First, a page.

Gearing up: AAHS robotics class tests its mettle at BEST competition | News, Sports, Jobs

Altoona Area High School marketing team members Kaelyn Krouse (left) and Arrow Kelly of the advanced robotics class familiarize themselves with their class’s entry for the for the BEST Robotics competition. / Mirror photo by Patrick Waksmunski

Altoona Area High School students will test their minimally invasive surgery robot during a competition Saturday at Grove City College.

Students from Frank Harpster’s advanced robotics class were looking to show off what they created over the last eight weeks at the BEST Robotics competition.

Harpster’s students missed advancing to the regional competition last year, finishing fourth.

With many of last year’s team returning, “We are hoping to do better … and possibly go to regionals this year, which are in Denver, Colorado,” Harpster said.

He said every year the contest has a different theme reflecting a real world situation. This year’s theme is “incision decision,” requiring creation of a surgical robot that can perform surgeries on a training platform for minimally invasive surgery.

James Evans of the Altoona Area High School advanced robotics class checks a bolt on his class’s surgical robot entry in the BEST Robotics competition. / Mirror photo by Patrick Waksmunski

Potential tasks include a brain biopsy, cardiac valve repair, coronary artery bypass, cardiac ablation, pacemaker electrode connection, arterial plaque removal, cardiac angioplasty, vein harvesting or internal hemorrhaging damage control.

Austin Burk, Owen Hoover and Josh Adams took the lead to help their classmates build their robot, often using their study hall period to work on designing, building and creating the parts from classmates’ input.

“We would come up with a concept, and then we would figure out what to build in order to make the idea come to life,” Hoover said.

Hoover said that eight weeks seems like a long time, but it is not with the amount of work they had to do.

“You can’t do it all by yourself; it is something we have to work on as a team,” he said.

Hoover said while the hard part is bringing it all together, being able to see the final product is satisfying.

Students also create marketing plans for their robots as if they were selling them to a hospital.

Kaelyn Krouse, who is a part of the marketing team, said she likes giving the presentation because it gives the students a chance to talk about everything the robot does and how it would benefit people.

“We are basically hyping up the robot and saying why it is better than the others,” she said.

While Hoover is not able to attend this year’s competition, he was there last year and gave some insight about how it all works.

The day at Grove City starts at 8 a.m. when they set up their booth, figure out what they are doing and make final changes to their robot if needed.

Hoover said he liked how everyone is open to helping each other.

“We collaborate with the other teams. People share their tools, ideas and programming,” he said.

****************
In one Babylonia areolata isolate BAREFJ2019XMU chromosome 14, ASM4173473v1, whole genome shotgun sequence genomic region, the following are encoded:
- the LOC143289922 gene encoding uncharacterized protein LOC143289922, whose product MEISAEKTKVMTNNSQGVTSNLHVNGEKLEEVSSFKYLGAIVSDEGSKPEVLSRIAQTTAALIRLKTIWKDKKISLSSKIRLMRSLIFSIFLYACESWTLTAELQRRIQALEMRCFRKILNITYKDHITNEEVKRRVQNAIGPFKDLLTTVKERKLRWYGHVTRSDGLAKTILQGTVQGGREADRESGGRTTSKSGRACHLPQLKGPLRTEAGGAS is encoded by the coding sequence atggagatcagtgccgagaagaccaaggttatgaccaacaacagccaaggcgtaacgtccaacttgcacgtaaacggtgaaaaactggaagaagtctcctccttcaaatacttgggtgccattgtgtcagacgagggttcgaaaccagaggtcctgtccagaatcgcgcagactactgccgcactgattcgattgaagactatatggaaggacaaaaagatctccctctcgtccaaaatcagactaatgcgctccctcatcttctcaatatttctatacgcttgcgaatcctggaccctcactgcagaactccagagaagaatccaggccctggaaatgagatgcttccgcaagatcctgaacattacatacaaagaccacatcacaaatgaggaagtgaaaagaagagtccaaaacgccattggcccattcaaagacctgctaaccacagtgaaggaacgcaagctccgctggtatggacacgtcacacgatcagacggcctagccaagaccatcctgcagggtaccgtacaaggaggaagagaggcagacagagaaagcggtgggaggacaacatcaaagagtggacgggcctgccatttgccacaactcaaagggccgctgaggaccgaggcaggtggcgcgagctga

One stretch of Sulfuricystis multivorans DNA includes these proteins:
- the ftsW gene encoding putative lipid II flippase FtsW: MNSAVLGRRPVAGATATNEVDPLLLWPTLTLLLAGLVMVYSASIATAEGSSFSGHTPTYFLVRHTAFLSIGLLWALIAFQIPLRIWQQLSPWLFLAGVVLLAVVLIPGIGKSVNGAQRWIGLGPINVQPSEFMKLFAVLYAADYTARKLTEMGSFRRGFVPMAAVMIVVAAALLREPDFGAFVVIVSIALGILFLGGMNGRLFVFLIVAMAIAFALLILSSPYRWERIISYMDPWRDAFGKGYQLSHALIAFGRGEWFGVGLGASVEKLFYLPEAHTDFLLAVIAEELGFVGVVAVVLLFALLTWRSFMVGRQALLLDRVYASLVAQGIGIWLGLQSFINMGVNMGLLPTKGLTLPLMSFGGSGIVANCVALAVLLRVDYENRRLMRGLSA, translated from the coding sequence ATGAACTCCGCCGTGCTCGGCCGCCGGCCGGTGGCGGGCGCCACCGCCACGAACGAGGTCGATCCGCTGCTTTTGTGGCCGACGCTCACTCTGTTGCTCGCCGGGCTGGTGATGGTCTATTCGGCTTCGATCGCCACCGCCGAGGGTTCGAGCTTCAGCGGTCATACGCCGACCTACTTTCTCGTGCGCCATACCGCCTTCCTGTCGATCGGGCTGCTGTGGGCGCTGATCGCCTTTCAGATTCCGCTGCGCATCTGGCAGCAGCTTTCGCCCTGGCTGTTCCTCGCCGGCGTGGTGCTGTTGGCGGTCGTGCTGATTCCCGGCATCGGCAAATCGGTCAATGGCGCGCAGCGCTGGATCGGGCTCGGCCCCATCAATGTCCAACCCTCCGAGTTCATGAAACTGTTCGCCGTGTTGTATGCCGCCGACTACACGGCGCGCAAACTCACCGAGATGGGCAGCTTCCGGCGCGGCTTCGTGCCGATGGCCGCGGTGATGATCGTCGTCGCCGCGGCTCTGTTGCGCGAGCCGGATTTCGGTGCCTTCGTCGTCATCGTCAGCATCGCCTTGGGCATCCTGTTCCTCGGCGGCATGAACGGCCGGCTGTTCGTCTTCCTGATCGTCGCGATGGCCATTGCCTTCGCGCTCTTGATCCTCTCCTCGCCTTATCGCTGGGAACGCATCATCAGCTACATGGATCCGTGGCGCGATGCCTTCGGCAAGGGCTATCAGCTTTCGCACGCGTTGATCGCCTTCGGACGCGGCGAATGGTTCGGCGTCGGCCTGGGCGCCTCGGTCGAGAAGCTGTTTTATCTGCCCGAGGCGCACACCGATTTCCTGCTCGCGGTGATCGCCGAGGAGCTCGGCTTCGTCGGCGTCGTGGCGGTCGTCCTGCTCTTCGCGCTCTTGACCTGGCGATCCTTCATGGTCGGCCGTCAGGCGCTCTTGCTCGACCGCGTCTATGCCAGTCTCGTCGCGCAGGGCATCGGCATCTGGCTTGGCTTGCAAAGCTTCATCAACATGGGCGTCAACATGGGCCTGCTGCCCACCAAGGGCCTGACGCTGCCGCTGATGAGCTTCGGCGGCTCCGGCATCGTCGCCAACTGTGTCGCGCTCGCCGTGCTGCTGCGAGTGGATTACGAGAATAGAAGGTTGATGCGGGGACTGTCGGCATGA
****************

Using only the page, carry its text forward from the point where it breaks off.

Then they check in and make sure their robot meets the specifications.

Hoover and Burk both said that the competition can get very loud with the teams supporting each other and some playing instruments to show school spirit.

“Sometimes it gets so loud in there you can’t even think,” Hoover said.

Burk said, “For a robotics competition, it is almost like a football game.”

Burk said in the different rounds of the competition, team members take turns operating the robot.

“A lot of it comes down to being able to make changes on the fly because you can only anticipate so much from the rules until you get there and see how everything works,” he said.

Hoover said there is not enough time to do all the tasks, so they pick and choose what they want to do.

At the end of the day, scores are tallied, which also includes the marketing presentation and an engineering notebook.

Hoover said last year’s team was lacking at first. “We came in with a robot and a plan that did not work at all,” he said.

After making some adjustments and taking advice from other people, the situation improved during the second half.

“We were one of the best teams there, so it made up for that,” Hoover said.

He said the competition was “probably one of the most fun days I have ever had.”

Harpster said the students are very excited knowing that they are representing Altoona.

“They are representing their own ingenuity and hard work,” he said.

Robotics can cover many different areas, and it allows the students a chance to get experience in different things they might have interest in for careers or studies in the future, he said.

“Quite a few students have expressed interest in engineering and robotics because of the class,” Harpster said.

At the time of the interview, he said there were 11 students traveling to the competition in Grove City along with some band members to provide school spirit.

Harpster estimated the number of students involved to be about 60, including 30 from his classes, plus art students who helped with design elements and students from the biomedical program.

Mirror Staff Writer Cati Keith is at 814-946-7535.

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